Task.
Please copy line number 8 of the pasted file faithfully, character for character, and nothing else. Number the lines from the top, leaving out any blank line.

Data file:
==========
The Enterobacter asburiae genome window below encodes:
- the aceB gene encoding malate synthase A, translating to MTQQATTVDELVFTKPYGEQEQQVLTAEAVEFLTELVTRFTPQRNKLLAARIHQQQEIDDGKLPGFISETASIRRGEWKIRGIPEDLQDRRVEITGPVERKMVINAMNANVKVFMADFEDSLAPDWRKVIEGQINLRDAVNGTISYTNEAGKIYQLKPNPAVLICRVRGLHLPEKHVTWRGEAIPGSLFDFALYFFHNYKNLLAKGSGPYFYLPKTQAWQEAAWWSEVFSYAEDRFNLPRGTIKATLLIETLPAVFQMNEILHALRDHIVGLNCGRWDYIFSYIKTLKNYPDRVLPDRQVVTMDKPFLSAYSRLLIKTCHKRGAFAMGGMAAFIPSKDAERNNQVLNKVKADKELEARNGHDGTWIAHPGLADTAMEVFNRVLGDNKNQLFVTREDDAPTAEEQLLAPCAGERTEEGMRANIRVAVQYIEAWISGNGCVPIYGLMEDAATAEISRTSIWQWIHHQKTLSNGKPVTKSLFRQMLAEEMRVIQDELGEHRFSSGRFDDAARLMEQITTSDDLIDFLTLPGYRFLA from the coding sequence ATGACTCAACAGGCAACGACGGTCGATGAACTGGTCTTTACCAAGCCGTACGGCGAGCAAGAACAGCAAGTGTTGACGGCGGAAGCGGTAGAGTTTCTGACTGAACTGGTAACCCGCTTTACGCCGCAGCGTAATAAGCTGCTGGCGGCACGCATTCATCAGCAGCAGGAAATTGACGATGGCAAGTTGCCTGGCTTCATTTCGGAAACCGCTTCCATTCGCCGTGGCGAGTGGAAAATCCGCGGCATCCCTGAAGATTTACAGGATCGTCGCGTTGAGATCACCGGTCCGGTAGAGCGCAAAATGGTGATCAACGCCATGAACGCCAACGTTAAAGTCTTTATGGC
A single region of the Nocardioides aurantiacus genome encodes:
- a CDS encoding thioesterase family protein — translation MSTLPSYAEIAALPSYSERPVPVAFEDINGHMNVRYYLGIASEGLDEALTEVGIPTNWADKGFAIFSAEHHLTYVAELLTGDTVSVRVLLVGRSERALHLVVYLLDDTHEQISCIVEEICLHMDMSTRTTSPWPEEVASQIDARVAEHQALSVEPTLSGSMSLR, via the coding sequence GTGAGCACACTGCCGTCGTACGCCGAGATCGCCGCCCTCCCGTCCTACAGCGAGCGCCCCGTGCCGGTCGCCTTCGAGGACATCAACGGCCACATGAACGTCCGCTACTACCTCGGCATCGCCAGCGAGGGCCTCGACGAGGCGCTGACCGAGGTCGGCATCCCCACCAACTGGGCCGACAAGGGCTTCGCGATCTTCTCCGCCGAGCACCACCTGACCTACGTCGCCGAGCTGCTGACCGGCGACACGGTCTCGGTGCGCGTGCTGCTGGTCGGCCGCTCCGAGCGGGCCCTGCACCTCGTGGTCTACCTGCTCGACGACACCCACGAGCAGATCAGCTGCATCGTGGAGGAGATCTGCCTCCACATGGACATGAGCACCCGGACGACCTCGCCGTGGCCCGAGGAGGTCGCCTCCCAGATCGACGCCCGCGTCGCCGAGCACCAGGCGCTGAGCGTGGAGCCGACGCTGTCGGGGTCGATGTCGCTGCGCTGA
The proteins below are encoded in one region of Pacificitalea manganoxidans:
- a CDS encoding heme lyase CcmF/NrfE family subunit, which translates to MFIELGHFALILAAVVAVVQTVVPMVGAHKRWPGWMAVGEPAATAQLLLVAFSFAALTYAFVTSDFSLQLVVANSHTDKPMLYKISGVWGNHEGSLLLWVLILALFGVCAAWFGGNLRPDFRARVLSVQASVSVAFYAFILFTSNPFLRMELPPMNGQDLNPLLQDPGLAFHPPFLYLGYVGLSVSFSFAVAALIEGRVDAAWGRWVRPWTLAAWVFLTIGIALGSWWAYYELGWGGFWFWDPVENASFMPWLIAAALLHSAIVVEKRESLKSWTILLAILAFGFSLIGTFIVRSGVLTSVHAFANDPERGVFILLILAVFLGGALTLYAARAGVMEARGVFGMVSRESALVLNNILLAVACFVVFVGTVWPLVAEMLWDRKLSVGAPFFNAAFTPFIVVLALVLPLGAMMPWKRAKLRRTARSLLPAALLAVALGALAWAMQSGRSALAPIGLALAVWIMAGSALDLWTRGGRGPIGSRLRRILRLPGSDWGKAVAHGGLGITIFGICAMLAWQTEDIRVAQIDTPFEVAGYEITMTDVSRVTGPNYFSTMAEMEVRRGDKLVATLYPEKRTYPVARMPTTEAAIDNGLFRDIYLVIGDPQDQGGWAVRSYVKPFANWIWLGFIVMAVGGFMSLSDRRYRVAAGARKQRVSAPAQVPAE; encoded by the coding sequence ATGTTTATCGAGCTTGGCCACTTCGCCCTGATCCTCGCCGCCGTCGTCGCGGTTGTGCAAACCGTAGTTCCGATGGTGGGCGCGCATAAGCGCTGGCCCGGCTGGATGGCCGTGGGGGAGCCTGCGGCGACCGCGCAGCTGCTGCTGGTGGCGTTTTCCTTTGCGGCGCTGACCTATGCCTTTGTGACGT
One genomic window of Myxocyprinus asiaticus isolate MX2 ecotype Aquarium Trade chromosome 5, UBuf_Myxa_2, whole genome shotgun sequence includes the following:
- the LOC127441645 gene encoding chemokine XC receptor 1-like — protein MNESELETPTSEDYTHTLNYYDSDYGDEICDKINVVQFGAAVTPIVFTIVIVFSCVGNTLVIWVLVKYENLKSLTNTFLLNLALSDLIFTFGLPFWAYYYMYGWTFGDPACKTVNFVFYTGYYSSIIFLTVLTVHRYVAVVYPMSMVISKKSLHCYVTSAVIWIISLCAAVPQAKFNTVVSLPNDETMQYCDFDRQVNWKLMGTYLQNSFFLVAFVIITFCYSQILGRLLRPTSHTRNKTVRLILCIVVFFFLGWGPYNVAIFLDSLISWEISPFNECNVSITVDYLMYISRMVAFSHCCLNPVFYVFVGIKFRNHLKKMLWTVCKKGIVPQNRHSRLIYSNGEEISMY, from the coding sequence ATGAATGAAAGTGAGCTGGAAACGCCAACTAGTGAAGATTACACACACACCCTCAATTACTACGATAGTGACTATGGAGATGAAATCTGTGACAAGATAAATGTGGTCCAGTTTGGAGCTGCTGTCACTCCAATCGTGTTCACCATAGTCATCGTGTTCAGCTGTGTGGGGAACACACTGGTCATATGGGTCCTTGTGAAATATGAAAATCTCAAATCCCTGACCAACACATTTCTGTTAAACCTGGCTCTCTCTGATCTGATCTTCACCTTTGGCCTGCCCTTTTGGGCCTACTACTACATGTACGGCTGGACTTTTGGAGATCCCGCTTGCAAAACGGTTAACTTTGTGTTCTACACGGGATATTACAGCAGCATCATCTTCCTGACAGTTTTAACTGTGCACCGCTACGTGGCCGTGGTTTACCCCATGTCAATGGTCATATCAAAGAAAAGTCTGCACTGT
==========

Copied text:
- the LOC127441645 gene encoding chemokine XC receptor 1-like — protein MNESELETPTSEDYTHTLNYYDSDYGDEICDKINVVQFGAAVTPIVFTIVIVFSCVGNTLVIWVLVKYENLKSLTNTFLLNLALSDLIFTFGLPFWAYYYMYGWTFGDPACKTVNFVFYTGYYSSIIFLTVLTVHRYVAVVYPMSMVISKKSLHCYVTSAVIWIISLCAAVPQAKFNTVVSLPNDETMQYCDFDRQVNWKLMGTYLQNSFFLVAFVIITFCYSQILGRLLRPTSHTRNKTVRLILCIVVFFFLGWGPYNVAIFLDSLISWEISPFNECNVSITVDYLMYISRMVAFSHCCLNPVFYVFVGIKFRNHLKKMLWTVCKKGIVPQNRHSRLIYSNGEEISMY, from the coding sequence ATGAATGAAAGTGAGCTGGAAACGCCAACTAGTGAAGATTACACACACACCCTCAATTACTACGATAGTGACTATGGAGATGAAATCTGTGACAAGATAAATGTGGTCCAGTTTGGAGCTGCTGTCACTCCAATCGTGTTCACCATAGTCATCGTGTTCAGCTGTGTGGGGAACACACTGGTCATATGGGTCCTTGTGAAATATGAAAATCTCAAATCCCTGACCAACACATTTCTGTTAAACCTGGCTCTCTCTGATCTGATCTTCACCTTTGGCCTGCCCTTTTGGGCCTACTACTACATGTACGGCTGGACTTTTGGAGATCCCGCTTGCAAAACGGTTAACTTTGTGTTCTACACGGGATATTACAGCAGCATCATCTTCCTGACAGTTTTAACTGTGCACCGCTACGTGGCCGTGGTTTACCCCATGTCAATGGTCATATCAAAGAAAAGTCTGCACTGT